New Microscope Lab Opens

Through lease, imaging equipment will be replaced every three years

Administrators and scientists hailed the unveiling of a facility yesterday that will boast 12 state-of-the-art microscopes shared by researchers across the University.

University President Drew G. Faust and Dean of Science Jeremy Bloxham cut the ribbon on the Center for Biological Imaging, a facility that, in partnership with optical manufacturer Carl Zeiss MicroImaging, will offer leased imaging equipment updated every three years.

“Not only does the Center for Biological Imaging have state-of-the-art Zeiss imaging equipment, it will continue to have that equipment under the very special agreement that Zeiss and MCB have agreed upon,” Faust said.

The regular replacement of the microscopes in the Center—a dark, L-shaped room on the second floor of the Biological Laboratories with equipment lining its perimeter—led Faust, Molecular and Cellular Biology Chair Catherine Dulac, and Carl Zeiss MicroImaging President James A. Sharp to characterize it as an “evergreen” facility.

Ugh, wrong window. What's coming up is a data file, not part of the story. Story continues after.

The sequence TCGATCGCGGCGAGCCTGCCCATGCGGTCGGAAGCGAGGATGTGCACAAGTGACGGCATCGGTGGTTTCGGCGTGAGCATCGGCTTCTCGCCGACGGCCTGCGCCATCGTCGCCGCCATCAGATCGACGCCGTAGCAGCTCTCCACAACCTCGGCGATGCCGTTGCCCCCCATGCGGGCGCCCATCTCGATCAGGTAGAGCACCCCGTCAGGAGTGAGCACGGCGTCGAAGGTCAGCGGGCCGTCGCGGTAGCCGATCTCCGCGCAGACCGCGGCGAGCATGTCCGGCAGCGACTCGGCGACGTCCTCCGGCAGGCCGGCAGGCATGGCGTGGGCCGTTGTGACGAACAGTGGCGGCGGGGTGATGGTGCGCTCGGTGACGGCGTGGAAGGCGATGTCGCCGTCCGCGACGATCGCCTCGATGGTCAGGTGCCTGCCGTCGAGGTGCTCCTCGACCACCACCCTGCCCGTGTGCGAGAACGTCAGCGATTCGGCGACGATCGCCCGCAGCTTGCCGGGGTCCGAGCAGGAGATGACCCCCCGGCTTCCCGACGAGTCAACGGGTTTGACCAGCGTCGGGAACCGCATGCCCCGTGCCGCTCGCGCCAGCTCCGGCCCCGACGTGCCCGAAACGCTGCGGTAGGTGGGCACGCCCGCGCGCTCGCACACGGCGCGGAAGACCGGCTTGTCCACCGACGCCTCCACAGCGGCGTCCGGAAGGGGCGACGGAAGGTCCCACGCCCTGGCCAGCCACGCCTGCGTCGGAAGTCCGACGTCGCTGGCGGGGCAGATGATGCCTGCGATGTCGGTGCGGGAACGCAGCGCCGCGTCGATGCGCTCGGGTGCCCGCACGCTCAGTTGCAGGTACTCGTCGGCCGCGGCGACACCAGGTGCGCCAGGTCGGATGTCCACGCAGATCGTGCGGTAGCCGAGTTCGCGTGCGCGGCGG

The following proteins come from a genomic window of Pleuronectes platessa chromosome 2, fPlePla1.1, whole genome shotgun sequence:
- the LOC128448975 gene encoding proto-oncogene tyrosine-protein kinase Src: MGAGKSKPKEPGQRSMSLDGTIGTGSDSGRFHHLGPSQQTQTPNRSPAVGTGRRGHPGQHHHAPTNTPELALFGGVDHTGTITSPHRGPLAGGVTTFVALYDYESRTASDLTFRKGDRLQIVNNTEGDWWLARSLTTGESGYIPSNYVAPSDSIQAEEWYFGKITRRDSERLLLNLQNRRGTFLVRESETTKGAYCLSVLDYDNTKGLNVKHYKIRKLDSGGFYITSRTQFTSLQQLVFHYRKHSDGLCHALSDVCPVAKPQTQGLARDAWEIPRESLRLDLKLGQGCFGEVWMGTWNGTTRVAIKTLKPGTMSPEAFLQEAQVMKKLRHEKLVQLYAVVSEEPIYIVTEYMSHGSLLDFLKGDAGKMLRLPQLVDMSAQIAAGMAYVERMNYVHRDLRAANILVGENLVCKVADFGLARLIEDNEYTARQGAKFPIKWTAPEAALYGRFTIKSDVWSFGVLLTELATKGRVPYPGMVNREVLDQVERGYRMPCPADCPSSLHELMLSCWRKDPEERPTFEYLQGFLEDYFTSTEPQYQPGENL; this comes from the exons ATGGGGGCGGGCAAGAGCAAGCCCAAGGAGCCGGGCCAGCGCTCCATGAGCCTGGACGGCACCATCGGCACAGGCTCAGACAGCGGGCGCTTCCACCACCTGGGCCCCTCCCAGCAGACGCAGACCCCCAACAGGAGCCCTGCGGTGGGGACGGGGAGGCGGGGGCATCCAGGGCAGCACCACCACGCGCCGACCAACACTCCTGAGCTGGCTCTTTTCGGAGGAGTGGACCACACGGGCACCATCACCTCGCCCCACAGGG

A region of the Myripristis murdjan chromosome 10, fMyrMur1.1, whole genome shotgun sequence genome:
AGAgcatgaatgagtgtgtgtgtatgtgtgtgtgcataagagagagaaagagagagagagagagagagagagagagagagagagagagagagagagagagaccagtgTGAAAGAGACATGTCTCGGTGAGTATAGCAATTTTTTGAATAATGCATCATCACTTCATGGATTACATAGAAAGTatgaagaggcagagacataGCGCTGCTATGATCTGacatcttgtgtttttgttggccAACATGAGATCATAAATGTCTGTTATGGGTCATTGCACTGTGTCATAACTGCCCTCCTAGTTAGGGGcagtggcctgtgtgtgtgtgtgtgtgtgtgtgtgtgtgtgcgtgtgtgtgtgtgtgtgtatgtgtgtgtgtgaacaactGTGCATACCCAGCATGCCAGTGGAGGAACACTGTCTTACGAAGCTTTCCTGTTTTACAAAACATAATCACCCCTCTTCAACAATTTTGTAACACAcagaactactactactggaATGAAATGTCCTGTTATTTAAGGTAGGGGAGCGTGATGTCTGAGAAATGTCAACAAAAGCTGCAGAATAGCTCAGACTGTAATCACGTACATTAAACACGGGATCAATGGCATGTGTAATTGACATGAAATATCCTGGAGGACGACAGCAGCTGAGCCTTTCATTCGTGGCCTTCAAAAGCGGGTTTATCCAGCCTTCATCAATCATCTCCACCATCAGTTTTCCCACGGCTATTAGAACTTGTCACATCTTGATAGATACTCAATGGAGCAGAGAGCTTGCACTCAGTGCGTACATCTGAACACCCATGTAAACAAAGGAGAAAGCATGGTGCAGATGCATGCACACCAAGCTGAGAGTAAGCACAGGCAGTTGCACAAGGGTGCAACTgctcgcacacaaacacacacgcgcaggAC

Additionally, a Zeiss employee will be on site starting in June to help researchers use the machinery, according to Sharp.


To use the Center, graduate students, research fellows, and faculty members will have to pay roughly $2000 per year in a plan that MCB Professor Jeff W. Lichtman likened to a gym membership.

Undergraduates affiliated with a Harvard lab will be able to use the facility at no cost.

Lichtman, who was involved in constructing the plan, said the arrangement will allow for a financially sustainable replacement of microscopes, which are quickly rendered out-of-date by technological innovation.

In addition to cycling new microscopes in for old ones, Zeiss may use the Center to pilot new equipment, Sharp said.

“We will be able to simulate, when we come up with something new, whether it will have value,” Sharp said.

Deborah McEwan, a graduate student in the MCB department who is about to receive her degree, said that bringing the microscopes together in one room will allow all researchers to be aware of the resources available to them.

Katherine W. Rogers, another MCB graduate student, said that the open-air nature of a room with 12 microscopes as opposed to the usual one or two will promote collaboration.

“It is a really great resource for everyone,” Rogers said. “The fact that there are no walls is great because if there’s someone over here and I have a question, I can just wander over and talk to them.”

—Staff writer Naveen N. Srivatsa can be reached at


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